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August begins on a drier note

By Skip Rigney

A weak cool front passed through on Wednesday, ushering in three days of lower humidities and slightly cooler mornings. The total water vapor in the lowest twelve miles of the atmosphere, as measured by weather balloons launched Thursday morning and evening by the National Weather Service in Slidell, was drier than 95 percent of early August observations for our region.

The much drier air brought a break from the daily showers and thunderstorms that have soaked Pearl River County this summer. Frequent rains during June and July have pushed rainfall totals so far in 2021 in the southern part of the county to near or above the 65-inch amount that is average for an entire year.

The northern part of the county has received less rain, but has still been significantly wetter-than-normal, accumulating 50 to 60 inches since January 1, 2021.

The rainier-than-average start to the year, and especially to the first two months of summer, has affected most areas within 100 to 250 miles of the coast across the southern states from Virginia all the way to south Texas.

That’s in marked contrast to the drought in the western United States. In regions that, even in normal years, are much drier than we are, the drought is fueling a historic wildland fire season. Already this summer 100 large fires have burned almost 2 million  acres in 14 western states according to the National Interagency Fire Center, which is located in Boise, Idaho.

Back here at home, the post-frontal northerly winds that brought us drier air shifted back to southerly on Friday and are forecast to continue gently blowing onshore from the Gulf during the upcoming week.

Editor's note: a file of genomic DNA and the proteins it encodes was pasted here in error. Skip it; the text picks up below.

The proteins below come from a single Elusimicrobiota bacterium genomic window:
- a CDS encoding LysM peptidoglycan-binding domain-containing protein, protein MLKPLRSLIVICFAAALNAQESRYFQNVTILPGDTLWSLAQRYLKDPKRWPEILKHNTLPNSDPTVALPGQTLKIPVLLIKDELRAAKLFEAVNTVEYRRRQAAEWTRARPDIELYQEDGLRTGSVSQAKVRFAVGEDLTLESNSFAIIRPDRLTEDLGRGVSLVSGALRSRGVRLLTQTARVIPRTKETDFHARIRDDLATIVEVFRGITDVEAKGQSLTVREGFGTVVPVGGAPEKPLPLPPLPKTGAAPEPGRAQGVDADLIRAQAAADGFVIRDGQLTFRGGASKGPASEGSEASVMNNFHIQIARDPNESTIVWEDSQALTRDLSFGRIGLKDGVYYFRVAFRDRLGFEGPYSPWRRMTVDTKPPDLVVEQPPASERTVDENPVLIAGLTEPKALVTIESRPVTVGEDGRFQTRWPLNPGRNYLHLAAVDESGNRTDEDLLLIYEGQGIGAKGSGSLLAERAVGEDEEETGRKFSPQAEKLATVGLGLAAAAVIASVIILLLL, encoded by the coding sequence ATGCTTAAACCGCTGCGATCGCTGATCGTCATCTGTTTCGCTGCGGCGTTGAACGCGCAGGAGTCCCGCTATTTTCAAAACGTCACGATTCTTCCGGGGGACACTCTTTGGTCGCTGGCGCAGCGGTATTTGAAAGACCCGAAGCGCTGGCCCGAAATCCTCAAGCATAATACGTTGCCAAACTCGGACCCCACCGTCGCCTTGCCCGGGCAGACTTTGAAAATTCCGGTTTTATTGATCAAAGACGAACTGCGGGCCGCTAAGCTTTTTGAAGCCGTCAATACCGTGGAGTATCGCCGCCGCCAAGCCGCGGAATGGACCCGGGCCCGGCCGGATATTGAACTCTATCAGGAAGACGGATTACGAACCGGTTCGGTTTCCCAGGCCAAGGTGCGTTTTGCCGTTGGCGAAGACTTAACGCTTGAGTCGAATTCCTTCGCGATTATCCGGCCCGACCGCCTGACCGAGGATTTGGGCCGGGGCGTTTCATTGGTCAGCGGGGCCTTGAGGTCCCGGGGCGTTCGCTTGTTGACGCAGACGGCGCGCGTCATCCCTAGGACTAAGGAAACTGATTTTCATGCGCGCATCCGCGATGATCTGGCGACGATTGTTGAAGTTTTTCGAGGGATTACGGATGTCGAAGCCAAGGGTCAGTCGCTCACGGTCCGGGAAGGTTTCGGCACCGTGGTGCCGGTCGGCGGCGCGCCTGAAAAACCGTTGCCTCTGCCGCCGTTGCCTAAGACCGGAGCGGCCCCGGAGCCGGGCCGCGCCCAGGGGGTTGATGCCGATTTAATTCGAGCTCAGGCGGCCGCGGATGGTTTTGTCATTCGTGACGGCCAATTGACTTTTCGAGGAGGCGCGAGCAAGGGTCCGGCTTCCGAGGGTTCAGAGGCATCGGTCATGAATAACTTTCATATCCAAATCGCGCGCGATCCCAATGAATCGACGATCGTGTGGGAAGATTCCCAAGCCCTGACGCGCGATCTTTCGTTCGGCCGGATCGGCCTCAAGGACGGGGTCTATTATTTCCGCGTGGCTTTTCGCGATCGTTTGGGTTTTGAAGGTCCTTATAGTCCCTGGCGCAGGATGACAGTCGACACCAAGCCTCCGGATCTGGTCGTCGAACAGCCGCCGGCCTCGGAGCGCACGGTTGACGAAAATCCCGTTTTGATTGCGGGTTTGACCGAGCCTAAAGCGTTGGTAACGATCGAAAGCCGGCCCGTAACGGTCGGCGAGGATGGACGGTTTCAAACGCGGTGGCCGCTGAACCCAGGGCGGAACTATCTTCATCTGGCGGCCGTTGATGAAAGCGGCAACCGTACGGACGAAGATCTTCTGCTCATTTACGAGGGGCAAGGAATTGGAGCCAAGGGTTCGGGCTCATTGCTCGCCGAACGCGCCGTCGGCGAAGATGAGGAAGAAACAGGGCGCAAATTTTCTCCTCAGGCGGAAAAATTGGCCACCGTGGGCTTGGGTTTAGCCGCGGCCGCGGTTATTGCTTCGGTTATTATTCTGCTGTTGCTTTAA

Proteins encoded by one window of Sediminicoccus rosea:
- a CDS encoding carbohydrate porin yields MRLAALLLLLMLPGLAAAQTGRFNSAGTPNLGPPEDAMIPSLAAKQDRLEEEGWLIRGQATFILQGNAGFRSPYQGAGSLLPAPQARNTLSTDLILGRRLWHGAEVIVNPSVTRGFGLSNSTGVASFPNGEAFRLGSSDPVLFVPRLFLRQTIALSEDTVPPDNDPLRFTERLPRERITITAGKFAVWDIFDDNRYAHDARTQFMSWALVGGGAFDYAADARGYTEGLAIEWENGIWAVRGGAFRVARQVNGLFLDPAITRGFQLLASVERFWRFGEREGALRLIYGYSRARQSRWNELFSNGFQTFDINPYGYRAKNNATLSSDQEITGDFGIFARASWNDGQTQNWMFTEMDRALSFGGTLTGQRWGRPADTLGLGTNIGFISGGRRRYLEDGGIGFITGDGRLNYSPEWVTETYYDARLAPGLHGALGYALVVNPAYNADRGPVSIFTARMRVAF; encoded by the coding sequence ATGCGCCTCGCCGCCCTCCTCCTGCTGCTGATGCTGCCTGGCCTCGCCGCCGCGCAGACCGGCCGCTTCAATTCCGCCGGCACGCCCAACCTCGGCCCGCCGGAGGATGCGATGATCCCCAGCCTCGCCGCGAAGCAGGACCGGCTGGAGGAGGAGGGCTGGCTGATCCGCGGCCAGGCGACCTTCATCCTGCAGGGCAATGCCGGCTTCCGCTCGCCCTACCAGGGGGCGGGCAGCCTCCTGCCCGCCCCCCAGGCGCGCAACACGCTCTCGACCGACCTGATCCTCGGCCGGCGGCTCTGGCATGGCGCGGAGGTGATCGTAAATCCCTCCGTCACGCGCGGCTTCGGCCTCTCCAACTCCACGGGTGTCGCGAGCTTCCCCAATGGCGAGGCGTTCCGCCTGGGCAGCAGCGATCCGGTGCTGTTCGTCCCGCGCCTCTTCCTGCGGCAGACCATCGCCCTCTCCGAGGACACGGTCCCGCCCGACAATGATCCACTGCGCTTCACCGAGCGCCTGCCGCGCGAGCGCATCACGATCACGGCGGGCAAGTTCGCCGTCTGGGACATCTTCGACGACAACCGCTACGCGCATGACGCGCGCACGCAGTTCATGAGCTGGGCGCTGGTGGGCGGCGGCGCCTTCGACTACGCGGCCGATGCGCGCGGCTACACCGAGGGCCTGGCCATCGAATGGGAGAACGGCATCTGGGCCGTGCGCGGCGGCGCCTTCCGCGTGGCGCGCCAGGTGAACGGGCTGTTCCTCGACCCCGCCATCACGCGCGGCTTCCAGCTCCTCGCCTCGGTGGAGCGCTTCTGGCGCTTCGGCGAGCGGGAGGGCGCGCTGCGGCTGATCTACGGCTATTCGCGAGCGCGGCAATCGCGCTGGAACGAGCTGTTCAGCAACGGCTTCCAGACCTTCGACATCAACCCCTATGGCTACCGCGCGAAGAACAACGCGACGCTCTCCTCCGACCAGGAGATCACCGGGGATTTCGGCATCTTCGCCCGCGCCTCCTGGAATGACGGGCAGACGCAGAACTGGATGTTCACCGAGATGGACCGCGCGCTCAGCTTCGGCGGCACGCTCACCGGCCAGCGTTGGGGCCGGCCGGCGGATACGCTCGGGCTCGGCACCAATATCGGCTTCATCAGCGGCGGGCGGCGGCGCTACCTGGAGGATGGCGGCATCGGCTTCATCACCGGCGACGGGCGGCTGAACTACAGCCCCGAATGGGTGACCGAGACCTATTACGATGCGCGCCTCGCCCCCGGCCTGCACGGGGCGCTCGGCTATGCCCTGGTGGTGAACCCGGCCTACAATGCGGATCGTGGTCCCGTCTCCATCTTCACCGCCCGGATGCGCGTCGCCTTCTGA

That means a return of muggy humidity levels and, beginning today, a return of a chance of scattered mostly afternoon showers. With rain chances between 30 and 50 percent, any given location can expect rain one or two days out of every three.

With the approach of mid-August, an increase in the number and strength of tropical disturbances in the Atlantic, Caribbean, and Gulf is to be expected. This week two of the top organizations in the field of long-term seasonal hurricane prediction issued updates to their outlooks for 2021 tropical activity.

The National Oceanic and Atmospheric Administration’s Climate Prediction Center (NOAA CPC) estimates that there is a 65 percent chance that this season will be more active than average with 15 to 21 named storms (14 was the average for the last 30 years), 7 to 10 hurricanes (7 is the 30-year average), with 3 to 5 of those with winds above 110 miles per hour (3 is the 30-year average). NOAA CPC expects that lower wind shear, weaker trade winds, and a stronger than average West African Monsoon will continue the high-activity era that began in the Atlantic in 1995.

Colorado State University’s (CSU) Tropical Weather and Climate Research group nudged their estimate down just a little in the outlook they issued on Thursday compared to the forecasts they issued earlier this summer.

Based on observations from July of sea surface temperatures in the northeastern Atlantic, high level winds above tropical Africa, and the strength of the trade winds in the Caribbean Sea, Dr. Phil Klotzbach and his CSU collaborators now expect that this season will have slightly above-average activity.